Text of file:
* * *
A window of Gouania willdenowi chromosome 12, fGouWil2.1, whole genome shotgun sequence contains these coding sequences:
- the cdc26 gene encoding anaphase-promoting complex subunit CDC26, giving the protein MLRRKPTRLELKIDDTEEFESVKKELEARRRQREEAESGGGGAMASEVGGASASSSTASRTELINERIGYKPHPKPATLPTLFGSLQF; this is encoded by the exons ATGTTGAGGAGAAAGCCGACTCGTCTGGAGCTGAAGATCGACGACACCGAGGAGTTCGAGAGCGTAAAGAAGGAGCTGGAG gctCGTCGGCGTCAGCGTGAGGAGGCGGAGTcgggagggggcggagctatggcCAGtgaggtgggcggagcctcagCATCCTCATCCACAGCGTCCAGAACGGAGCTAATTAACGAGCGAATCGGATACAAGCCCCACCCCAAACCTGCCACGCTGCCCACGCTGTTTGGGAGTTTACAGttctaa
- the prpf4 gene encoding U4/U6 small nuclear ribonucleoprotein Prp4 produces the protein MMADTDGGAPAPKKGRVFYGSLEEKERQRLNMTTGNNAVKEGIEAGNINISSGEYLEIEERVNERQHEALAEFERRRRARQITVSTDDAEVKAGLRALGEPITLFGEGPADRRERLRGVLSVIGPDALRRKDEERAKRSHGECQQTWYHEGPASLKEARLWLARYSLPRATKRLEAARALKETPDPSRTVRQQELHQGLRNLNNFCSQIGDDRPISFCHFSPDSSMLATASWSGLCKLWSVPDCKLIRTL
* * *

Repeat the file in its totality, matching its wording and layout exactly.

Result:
A window of Gouania willdenowi chromosome 12, fGouWil2.1, whole genome shotgun sequence contains these coding sequences:
- the cdc26 gene encoding anaphase-promoting complex subunit CDC26, giving the protein MLRRKPTRLELKIDDTEEFESVKKELEARRRQREEAESGGGGAMASEVGGASASSSTASRTELINERIGYKPHPKPATLPTLFGSLQF; this is encoded by the exons ATGTTGAGGAGAAAGCCGACTCGTCTGGAGCTGAAGATCGACGACACCGAGGAGTTCGAGAGCGTAAAGAAGGAGCTGGAG gctCGTCGGCGTCAGCGTGAGGAGGCGGAGTcgggagggggcggagctatggcCAGtgaggtgggcggagcctcagCATCCTCATCCACAGCGTCCAGAACGGAGCTAATTAACGAGCGAATCGGATACAAGCCCCACCCCAAACCTGCCACGCTGCCCACGCTGTTTGGGAGTTTACAGttctaa
- the prpf4 gene encoding U4/U6 small nuclear ribonucleoprotein Prp4 produces the protein MMADTDGGAPAPKKGRVFYGSLEEKERQRLNMTTGNNAVKEGIEAGNINISSGEYLEIEERVNERQHEALAEFERRRRARQITVSTDDAEVKAGLRALGEPITLFGEGPADRRERLRGVLSVIGPDALRRKDEERAKRSHGECQQTWYHEGPASLKEARLWLARYSLPRATKRLEAARALKETPDPSRTVRQQELHQGLRNLNNFCSQIGDDRPISFCHFSPDSSMLATASWSGLCKLWSVPDCKLIRTL